There have been 88 prescribed burns in the Rocky Mountain region this year, covering 6,906 acres.
The BLM is working with the approximately 25 landowners in the Douglas Mountain and Greystone area on some wildfire prevention techniques in anticipation of another dry season and firefighters are beginning training and refresher courses.
"That is a high-start area and they do have a lot of lightning," Barclay said. "There are stands of ponderosa pine out there we want to protect."
The BLM conducts prescribed burns both for resource management and to protect private residences. The agency is working with the Moffat County Natural Resources Department, other state agencies and landowners on a fire plan that indicates what areas would be allowed to burn if a fire is started naturally and what areas will be protected.
"When we can allow a natural fire to (clean out dead trees and downed trees) for us instead of planning a prescribed burn, we do," Barclay said. "We've learned from taking fire totally out of the ecosystem and suppressing all fires that there needs to be a balance between suppression and allowing fire to do its job."
April is generally considered the start of fire season and residents are encouraged to take a look at their homes for potential hazards. Barclay recommends people mow their grass short, rake up dead vegetation and to not stack firewood under decks or next to homes. "Limbing trees" reduces "ladder fuels" that carry fire from the ground into trees, she said.
Area students are being educated on what residents can do to protect their homes from wildfires. A group of Recreational Alternative Doorways (RAD) students toured the county to look to landscaping and fuels to determine what made homes defensible against wildfires and what made them susceptible.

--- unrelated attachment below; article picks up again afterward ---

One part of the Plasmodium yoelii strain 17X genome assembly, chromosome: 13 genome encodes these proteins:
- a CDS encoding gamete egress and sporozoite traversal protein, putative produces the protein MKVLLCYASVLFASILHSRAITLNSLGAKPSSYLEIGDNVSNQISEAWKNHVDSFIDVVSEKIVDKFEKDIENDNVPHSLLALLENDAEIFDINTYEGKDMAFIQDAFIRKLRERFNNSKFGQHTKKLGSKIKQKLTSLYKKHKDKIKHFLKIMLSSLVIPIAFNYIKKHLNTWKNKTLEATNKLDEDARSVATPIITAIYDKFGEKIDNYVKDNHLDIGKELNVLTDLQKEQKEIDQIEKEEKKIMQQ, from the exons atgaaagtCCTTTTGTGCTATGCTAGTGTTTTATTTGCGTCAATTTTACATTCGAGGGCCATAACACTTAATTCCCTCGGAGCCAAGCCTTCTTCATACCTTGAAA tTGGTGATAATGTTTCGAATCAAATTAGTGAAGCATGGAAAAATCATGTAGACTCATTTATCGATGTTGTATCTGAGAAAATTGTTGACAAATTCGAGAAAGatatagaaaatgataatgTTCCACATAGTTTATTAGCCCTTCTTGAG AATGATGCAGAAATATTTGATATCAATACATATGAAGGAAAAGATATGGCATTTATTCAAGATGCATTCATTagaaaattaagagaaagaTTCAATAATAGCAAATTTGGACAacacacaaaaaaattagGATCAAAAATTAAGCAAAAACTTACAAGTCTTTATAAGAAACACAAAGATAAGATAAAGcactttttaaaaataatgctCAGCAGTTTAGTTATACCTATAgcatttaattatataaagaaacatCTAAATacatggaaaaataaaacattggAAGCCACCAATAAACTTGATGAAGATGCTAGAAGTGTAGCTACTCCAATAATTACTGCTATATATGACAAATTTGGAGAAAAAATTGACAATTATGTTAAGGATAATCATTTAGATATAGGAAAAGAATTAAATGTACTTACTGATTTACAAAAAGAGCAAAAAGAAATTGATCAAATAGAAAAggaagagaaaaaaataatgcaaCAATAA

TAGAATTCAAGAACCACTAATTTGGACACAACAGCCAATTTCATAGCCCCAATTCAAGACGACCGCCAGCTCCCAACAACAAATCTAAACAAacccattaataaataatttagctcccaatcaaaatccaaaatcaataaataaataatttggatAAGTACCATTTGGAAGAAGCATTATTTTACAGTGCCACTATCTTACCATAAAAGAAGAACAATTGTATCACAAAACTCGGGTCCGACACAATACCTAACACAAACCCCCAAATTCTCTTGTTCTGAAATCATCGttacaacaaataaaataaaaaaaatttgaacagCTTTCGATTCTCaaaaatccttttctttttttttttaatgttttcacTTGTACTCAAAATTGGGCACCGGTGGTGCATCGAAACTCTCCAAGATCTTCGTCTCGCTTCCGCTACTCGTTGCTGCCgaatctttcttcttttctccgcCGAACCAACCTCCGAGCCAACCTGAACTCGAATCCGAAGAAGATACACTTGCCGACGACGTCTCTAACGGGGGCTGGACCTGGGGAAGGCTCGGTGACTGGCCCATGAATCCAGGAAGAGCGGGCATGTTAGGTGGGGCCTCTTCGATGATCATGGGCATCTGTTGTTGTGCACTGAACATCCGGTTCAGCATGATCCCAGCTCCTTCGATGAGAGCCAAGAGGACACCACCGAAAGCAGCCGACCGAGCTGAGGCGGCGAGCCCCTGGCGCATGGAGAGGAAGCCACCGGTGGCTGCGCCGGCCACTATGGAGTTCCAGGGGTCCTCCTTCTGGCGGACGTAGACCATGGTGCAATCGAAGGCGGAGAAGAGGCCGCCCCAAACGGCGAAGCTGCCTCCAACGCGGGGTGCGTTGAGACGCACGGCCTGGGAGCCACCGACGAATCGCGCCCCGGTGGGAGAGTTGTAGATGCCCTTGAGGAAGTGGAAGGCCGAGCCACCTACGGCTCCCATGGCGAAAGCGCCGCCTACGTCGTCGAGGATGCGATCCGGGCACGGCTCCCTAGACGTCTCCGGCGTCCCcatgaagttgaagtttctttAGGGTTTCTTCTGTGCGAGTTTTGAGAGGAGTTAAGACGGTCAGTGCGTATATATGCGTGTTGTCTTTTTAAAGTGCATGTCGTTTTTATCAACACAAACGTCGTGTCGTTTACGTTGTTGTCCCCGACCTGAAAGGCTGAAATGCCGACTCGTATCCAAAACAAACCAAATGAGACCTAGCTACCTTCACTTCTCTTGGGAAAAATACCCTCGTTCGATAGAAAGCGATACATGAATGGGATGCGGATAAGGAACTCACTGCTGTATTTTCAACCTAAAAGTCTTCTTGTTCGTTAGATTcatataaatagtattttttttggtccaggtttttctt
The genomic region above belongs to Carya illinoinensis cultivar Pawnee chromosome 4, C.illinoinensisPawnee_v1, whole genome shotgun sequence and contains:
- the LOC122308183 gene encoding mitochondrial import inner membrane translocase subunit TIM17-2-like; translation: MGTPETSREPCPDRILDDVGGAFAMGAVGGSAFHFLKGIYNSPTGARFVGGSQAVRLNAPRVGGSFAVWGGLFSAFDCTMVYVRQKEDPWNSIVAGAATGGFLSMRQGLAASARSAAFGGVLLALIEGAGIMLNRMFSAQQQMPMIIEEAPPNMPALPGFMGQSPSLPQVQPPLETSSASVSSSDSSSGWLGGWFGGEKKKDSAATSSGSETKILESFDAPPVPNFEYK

Through the FireWise program, landowners can get help assessing their property for danger and creating a defensible space. More information on the program is available from Barclay or by logging on to www.firewise.org.
In addition to education and prevention, the BLM has grant funds available to rural volunteer fire departments. Those funds can be used for training, equipment upgrades or protective gear. The Moffat County Sheriff's Department was the most recent benefactor of those funds in its purchase of a fire truck last year.
Firefighters are prepared for a high-risk season, Anderson said.
"We're used to doing wildfires," he said. "We're trained, we're equipped and we're ready for it. Whatever comes up, I'm quite confident we'll be able to handle it."
National and Geographic Predictive Service groups, climatologists, fuels specialists and fire behavior analysts have determined that nationally, the 2003 fire season will not be as severe as 2002. However, much of the interior West is expected to experience an above-normal fire season for the following reasons:
o Long-term drought persists over much of the interior West with mountain snowpack and winter precipitation remaining below average to date.
o Drought stressed and/or insect damaged vegetation is becoming more prevalent across the western states and will increase the potential for large, destructive wildfires at mid to high elevations.
The potential for fires in the Rocky Mountain region was rated by the group to be normal to above normal with critical levels being reached in June.
"Even with the expected spring precipitation, potential remains high for an above average 2003 fire season, especially in northern Wyoming, the Black Hills Region, the Northern Front Range, Southeast Wyoming and northwest Colorado," according to the National Interagency Coordination Center.
Christina M. Currie can be reached at 824-7031, Ext. 210 or by e-mail at email@example.com.